THEIR JERSEY cows and Murrah buffaloes now their lifeline in a worsening drought, 1,400 families from villages in Satara’s Maan taluka have moved with their animals to a cattle camp near Mhaswad, unable to provide adequate water and fodder for the milch animals in their villages. The first cattle camp of the 2018-2019 drought opened unusually early on January 1, long before the advent of the summer, and is already home to over 7,000 animals who will live at the camp until the monsoon arrives.
Why cash dole may not work
drought mitigation measures will kick in with general elections, fuelling speculation that these may be at an unprecedented scale this year. Among the ideas being discussed is direct benefit transfer, a cash dole, to counter complaints of corruption in the fodder camp contracts. But the rapid rise in the number of animals at the Mhaswad camp is emblematic of the paucity of fodder and water. A cash transfer for fodder purchase may not resolve the farmers’ worst fears.
“I celebrated Sankranti right here, my animals are as important as the rest of the family,” says Ranjana Virkar of Virkarwadi.
5 km away. In her sixties, Ranjana spends day and night at the camp, walking back home once every week to fetch supplies. Giving her company are other women from Virkarwadi, and her husband or a son and an infant granddaughter. With no crop on their two acres for the past two years, her younger son has migrated to Surat, where he’s employed as a helper in a diamond polishing unit. Virkarwadi is among a dozen villages in Maan where water scarcity is currently severe.
Late in 2018, the Maharashtra government declared 112 talukas severely drought hit, and thousands of villages are already being served by water tankers. Chetna Gala Sinha, founder and chairperson of Mann Deshi Foundation that is running the cattle camp with a sponsorship from Bajaj and two Mumbai-based social organisations, says they decided to open the camp early to give livestock owners a viable alternative to selling animals in times of acute water stress.
“The dairy industry is a critical source of livelihood in this region, and it has become more so in the last few years. Because even when milk prices are low, farmers get a sustained cash flow. It’s less uncertain than farming,” says Sinha. “We announced the camp right after Diwali, to prevent owners from selling their animals at the last animal yatra.”
Since the camp opened on January 1, the numbers have grown rapidly, standing at 7,349 animals on January 16. The 1,485 families come from 58 villages in Maan and around. The organisers expect the numbers to grow three-fold in the coming months. The state government is expected to launch its own fodder camps and other drought mitigation measures next month.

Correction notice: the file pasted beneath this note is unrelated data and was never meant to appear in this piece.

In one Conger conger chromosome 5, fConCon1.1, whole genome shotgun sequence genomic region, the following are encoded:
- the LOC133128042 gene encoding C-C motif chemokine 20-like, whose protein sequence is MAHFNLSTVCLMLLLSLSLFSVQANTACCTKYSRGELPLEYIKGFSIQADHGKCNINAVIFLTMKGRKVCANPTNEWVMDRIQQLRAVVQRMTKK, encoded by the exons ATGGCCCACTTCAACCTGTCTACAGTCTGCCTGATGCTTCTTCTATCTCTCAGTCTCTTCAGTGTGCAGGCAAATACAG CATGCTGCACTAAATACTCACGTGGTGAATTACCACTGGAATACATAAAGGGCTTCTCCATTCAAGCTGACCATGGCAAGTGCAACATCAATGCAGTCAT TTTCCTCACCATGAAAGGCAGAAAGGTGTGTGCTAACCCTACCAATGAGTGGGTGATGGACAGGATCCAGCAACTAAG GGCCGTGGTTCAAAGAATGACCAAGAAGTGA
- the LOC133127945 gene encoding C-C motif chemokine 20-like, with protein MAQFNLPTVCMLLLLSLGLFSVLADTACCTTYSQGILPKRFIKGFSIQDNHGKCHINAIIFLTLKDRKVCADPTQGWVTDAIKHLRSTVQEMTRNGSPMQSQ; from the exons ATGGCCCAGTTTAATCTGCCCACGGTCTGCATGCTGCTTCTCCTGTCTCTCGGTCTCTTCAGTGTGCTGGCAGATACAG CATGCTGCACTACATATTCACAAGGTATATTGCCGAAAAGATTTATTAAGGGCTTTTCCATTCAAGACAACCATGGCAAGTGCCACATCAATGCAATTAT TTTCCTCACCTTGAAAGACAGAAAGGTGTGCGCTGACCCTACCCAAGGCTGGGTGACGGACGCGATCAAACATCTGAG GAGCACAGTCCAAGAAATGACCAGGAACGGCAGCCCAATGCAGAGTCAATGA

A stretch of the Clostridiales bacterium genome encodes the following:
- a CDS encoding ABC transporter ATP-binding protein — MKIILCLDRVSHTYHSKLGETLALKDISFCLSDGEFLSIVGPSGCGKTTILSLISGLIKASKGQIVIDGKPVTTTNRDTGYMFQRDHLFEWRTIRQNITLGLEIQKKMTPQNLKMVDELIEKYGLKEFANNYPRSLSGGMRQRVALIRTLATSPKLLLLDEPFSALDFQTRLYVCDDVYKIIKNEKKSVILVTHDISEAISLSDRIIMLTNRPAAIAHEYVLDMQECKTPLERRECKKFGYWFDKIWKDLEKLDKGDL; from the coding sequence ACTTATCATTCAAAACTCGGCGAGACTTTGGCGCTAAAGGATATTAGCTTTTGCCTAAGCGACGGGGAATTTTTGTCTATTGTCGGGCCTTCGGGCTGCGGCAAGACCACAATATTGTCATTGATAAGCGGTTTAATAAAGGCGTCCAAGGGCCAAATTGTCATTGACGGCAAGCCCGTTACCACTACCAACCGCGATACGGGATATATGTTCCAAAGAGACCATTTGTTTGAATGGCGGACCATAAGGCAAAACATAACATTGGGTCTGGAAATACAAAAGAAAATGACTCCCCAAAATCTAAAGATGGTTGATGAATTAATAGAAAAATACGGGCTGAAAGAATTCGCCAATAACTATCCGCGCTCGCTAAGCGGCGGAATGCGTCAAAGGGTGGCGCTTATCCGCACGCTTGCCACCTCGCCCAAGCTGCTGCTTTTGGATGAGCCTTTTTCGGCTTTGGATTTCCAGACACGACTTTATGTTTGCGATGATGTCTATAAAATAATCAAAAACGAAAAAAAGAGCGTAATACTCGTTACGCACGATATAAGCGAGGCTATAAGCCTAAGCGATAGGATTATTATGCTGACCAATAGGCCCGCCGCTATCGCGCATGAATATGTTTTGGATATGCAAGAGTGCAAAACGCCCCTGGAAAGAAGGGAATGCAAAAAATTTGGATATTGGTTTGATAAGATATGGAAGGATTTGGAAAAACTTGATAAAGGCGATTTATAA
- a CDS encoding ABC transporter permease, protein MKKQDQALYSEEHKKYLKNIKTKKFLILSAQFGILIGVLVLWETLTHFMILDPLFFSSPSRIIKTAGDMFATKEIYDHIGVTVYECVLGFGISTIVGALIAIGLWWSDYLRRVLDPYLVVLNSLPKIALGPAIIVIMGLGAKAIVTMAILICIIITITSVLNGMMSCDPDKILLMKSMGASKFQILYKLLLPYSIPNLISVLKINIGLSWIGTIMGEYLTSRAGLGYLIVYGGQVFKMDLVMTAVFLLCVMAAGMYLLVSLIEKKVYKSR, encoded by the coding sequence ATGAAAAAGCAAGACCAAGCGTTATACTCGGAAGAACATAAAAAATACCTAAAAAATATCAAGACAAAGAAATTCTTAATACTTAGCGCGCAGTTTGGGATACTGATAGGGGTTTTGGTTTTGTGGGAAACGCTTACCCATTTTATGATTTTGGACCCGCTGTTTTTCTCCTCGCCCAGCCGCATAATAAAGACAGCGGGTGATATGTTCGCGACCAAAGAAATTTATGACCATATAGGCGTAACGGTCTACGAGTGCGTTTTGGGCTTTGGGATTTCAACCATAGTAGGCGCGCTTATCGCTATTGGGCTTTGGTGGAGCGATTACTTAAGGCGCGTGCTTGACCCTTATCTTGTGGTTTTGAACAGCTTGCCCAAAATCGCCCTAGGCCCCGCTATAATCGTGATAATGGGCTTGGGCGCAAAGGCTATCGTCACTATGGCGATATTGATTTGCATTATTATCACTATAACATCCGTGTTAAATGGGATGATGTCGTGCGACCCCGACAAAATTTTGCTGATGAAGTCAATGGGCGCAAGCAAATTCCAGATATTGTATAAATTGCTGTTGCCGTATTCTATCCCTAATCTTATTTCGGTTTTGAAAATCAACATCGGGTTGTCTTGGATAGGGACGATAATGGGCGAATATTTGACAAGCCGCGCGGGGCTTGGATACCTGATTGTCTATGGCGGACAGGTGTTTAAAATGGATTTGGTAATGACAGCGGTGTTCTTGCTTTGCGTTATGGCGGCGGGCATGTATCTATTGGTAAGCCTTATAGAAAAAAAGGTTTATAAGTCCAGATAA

Mhaswad itself is still lush, and there is water in the Rajewadi dam, as well as the promise of water to be released from the Urmodi dam about 80 km away. At the camp, organisers provide over 2,50,000 litres of water for the animals daily, and the local municipal council provides drinking water. There’s a vet stationed at the camp, as well as a visiting doctor and obstetrician.
The animals are lined up in sections and lanes, under green net sheds. Around them are the paraphernalia that will render the flimsy cloth tents home for the coming five months, pots and pans, brick and wood stoves, large plastic drums to store water, a mirror nailed to a bamboo pole, a child’s plastic tambourine, the chicken coop, the pet mongrel. There are also meagre squares of privacy fashioned out of four sticks and a saree wound around — the women wake up before the sun is up for a bucket bath within these. Some have brought along their kadba-kutti machines or chaff cutters, to chop down the fresh fodder. The Mann Deshi Foundation is distributing blankets, but the cold at night and the afternoon heat can be uncomfortable.
“We’re getting water and fodder for the animals. And it’s good quality fodder, which means milk production is above
average. I cannot ask for anything more,” says Pamabai Mane of Hingani village, 11 km away. Her 10 animals produce 40 litres of milk, twice a day. At Rs 20-Rs 21 a litre for cow milk and Rs 38-Rs 40 per litre for buffalo milk, her daily earnings total nearly Rs 1,000. Multiple dairies are procuring from them at the camp.
The camp organisers provide 15 kg of fodder per day per large animal, and 7 kg for small animals. “Farmers are supplementing that with fodder they purchase from outside. We’re planning to increase our own fodder provision for Jersey cows to 20 kg per day,” says Rekha Kulkarni, CEO of the Mann Deshi Mahila Sahakari Bank. In addition, they’re planning to set up a production unit to make ‘murghas’ — a non-perishable cattle feed made of fermented corn — to reduce their costs.
Conversation in the cattle camp invariably returns to the rising cost of maintaining cattle and the depressed milk prices. The milk producers also have accounts of growing losses in a depressed agrarian economy, of livestock sold in the last animal yatra. In Masaiwadi, Ranjani, Virkarwadi and Hingani villages, the water tanker has been arriving once every eight days. “One drum of water in eight days spells death for cattle, so you can expect many more farmers and their animals here in the coming months,” says Ranjana of Virkarwadi.